Say it isn’t so.
— Edhat (@Edhat) September 12, 2017
A bronze statue of Catholic saint Father Junípero Serra at the Old Santa Barbara Mission was decapitated and splattered with red paint, Santa Barbara police said on Monday.
Saint Junipero Serra was a Spanish priest and friar of the Franciscan Order. He is credited with the foundation and spread of the Catholic Church on the West Coast of the United States from 1768 to 1784, when it was still mission territory.
Via SF Gate:
The statue, on the western side of the Central Coast property near the mission’s office, has since been covered with a tarp. The Santa Barbara mission has been called the “Queen of the Missions.”
The statue was vandalized in a similar fashion as another Father Serra statue in Monterey last year. That figure, which was beheaded but not painted, has since been repaired. Another, in Santa Cruz, was vandalized with the word “genocide” in late 2015.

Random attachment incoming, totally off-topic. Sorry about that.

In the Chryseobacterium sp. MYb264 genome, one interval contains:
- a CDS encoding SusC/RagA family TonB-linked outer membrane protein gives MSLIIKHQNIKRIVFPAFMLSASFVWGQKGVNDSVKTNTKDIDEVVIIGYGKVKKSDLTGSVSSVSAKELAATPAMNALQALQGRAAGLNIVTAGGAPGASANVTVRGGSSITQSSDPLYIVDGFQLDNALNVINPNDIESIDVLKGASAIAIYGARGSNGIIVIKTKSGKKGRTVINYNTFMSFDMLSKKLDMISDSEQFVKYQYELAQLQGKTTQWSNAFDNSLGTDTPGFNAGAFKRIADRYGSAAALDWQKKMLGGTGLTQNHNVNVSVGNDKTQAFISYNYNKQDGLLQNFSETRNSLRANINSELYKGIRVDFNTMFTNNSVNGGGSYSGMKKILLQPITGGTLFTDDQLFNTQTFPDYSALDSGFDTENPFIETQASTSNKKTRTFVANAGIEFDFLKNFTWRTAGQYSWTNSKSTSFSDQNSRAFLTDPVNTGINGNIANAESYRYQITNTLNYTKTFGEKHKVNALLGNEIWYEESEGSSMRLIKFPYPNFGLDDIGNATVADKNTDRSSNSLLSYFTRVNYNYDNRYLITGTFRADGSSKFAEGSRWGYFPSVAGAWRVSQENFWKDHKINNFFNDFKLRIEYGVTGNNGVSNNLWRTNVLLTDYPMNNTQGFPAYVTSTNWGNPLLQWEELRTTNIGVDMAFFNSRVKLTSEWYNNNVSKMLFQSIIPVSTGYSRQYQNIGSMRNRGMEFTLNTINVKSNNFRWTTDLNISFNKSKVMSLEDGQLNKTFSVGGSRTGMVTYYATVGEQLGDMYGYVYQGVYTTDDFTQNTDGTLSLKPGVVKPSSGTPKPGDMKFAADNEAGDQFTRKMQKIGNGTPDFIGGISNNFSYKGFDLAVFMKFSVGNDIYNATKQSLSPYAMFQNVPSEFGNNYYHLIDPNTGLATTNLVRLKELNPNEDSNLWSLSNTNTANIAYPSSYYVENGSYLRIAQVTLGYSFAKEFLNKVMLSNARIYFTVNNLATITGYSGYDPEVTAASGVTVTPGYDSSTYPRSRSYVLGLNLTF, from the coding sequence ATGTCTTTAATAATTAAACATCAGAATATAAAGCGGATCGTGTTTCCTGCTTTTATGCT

Monica Orozco, executive director of the Santa Barbara Mission, told The Tribune they have not yet decided if the statue will be replaced.
“We will let people know once we know more information,” Orozco said. “We reported it to SBPD this morning. It likely happened during the night or early in the morning.”
Orozco said the William H. Hannon Foundation made the bronze statue of Serra, a Spanish Franciscan friar who founded nine California missions.
Serra, who died in 1784 at the age of 71, was canonized by Pope Francis in 2015.
The decision to name Serra a saint was controversial, since his critics point to a history of driving out thousands of Native Americans in his quest to spread Christianity.
The Los Angeles Times reported in August that a Serra statue in Mission Hills, across the street from the San Fernando Mission, had the word “murderer” painted on its base and its hands were painted red.